Physical Corruption

Physical Corruption for platter-based hard drivesPhysical corruption is when any hard drive or storage media like a flash drive has any type of electronic problem, mechanical failure or physical damage. Often times, when this occurs media damage, is present, especially on traditional mechanical platter-based hard drives. In most cases it possible to recover all your data but some additional steps are needed past just running recovery software.

Let’s dive into what causes data loss, why these types of recoveries are difficult, and why you need professional help.

What causes Physical Corruption?

These failures causing data loss can be because of manufacturing defects, electrical components failing, age, or normal use. Physical damage happens fairly often due to dropping a drive like an external hard drive, breaking the USB connector on a flash drive, water damage or liquid damage, or platter damage. Media damage is often the most severe recovery and occurs on a hard disk when the platters have become damaged or corrupted.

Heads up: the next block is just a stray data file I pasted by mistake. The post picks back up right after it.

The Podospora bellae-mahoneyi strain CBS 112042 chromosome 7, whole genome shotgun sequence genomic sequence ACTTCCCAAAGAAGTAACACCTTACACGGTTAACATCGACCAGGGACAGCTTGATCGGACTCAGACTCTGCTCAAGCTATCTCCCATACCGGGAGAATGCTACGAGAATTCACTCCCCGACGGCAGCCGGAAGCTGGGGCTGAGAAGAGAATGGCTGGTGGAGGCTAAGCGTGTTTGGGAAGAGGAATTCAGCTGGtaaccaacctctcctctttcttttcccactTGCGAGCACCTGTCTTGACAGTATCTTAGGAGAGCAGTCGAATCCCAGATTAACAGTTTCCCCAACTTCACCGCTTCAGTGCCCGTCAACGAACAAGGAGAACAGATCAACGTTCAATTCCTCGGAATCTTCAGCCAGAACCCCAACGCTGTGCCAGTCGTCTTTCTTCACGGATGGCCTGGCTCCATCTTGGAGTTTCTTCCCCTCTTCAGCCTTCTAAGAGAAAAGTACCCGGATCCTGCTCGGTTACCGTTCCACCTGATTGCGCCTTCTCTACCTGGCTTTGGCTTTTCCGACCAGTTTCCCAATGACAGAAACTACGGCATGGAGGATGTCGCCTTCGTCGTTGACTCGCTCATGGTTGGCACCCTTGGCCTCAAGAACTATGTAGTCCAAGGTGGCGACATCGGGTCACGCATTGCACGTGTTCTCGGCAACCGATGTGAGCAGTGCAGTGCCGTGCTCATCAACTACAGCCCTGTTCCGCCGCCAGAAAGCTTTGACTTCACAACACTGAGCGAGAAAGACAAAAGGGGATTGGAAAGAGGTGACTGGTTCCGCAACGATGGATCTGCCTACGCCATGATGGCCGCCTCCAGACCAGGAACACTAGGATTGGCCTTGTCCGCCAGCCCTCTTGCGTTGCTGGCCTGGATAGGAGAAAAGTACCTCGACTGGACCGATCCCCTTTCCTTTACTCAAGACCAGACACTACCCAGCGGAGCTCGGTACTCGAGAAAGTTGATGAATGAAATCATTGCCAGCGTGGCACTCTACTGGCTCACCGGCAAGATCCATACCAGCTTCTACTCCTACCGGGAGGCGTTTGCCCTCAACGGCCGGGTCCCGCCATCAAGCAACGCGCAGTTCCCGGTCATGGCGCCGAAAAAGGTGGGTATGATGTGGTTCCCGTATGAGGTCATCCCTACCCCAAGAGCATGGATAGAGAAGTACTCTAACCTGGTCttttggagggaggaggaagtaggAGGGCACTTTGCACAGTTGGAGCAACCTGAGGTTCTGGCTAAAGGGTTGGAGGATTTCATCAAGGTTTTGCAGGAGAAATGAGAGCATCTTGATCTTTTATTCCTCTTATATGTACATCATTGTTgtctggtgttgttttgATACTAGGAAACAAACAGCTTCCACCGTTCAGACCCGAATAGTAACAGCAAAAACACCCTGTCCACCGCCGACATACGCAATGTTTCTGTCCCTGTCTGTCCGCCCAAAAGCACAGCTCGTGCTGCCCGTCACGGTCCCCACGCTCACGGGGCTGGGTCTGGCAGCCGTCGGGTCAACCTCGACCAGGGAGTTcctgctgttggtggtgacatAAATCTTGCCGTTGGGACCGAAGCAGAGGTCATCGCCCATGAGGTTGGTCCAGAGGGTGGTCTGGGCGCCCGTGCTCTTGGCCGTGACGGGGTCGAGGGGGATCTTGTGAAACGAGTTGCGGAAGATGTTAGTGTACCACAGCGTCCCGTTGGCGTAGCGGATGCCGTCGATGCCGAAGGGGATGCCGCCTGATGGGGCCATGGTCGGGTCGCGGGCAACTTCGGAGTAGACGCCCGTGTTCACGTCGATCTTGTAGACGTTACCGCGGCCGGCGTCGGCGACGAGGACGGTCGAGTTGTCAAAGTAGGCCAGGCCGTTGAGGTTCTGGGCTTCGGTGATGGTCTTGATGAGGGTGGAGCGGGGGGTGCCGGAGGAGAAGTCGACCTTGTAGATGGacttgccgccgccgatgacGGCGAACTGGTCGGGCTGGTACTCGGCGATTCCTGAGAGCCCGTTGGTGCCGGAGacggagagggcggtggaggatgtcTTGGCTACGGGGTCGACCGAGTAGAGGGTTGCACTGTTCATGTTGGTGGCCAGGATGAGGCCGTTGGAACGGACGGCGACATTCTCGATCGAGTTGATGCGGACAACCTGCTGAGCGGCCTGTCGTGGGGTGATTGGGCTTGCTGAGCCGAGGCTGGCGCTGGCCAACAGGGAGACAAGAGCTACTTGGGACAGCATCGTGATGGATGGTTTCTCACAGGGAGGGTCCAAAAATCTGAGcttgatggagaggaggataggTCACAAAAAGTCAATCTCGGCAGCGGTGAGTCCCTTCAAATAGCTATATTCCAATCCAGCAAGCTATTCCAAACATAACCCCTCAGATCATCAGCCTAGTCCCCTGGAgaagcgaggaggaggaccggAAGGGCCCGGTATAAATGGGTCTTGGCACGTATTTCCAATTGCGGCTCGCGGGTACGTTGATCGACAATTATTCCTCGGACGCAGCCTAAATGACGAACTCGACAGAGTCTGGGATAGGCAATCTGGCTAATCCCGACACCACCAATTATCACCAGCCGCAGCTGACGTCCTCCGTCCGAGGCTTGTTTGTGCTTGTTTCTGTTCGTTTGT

Professional data recovery services are now available.



Why is this more difficult of a recovery?

Many recoveries cannot be done with software or with software only. Physical recoveries or media that have physical problems do not work correctly. Mechanical or physical repairs are required first in order to retrieve data. This requires matching specific items such as models of drives, firmware, motors and fixing items like seized motors, PCB swaps, head crashes, scratches on platters, and other parts. This is why expert help is needed for data recovery.

How Do I Know if I Need a Physical Recovery?

Your drive or media will need a data recovery diagnostic to be able to tell for certain, but some common symptoms include:

  • Hard drive makes a “clicking” sound
  • Hard drive or media that appears when plugged in but shows as needed to be formated
  • USB or Hard drive stops responding, freezes, or cannot be detected by the operating system;
  • You are given an error about bad sectors; I/O error, S.M.A.R.T. error, or bad blocks
  • External hard drive or hard drive that has been dropped
  • USB flash drive that has been broken on the circuit board
  • Media is very slow to write or read data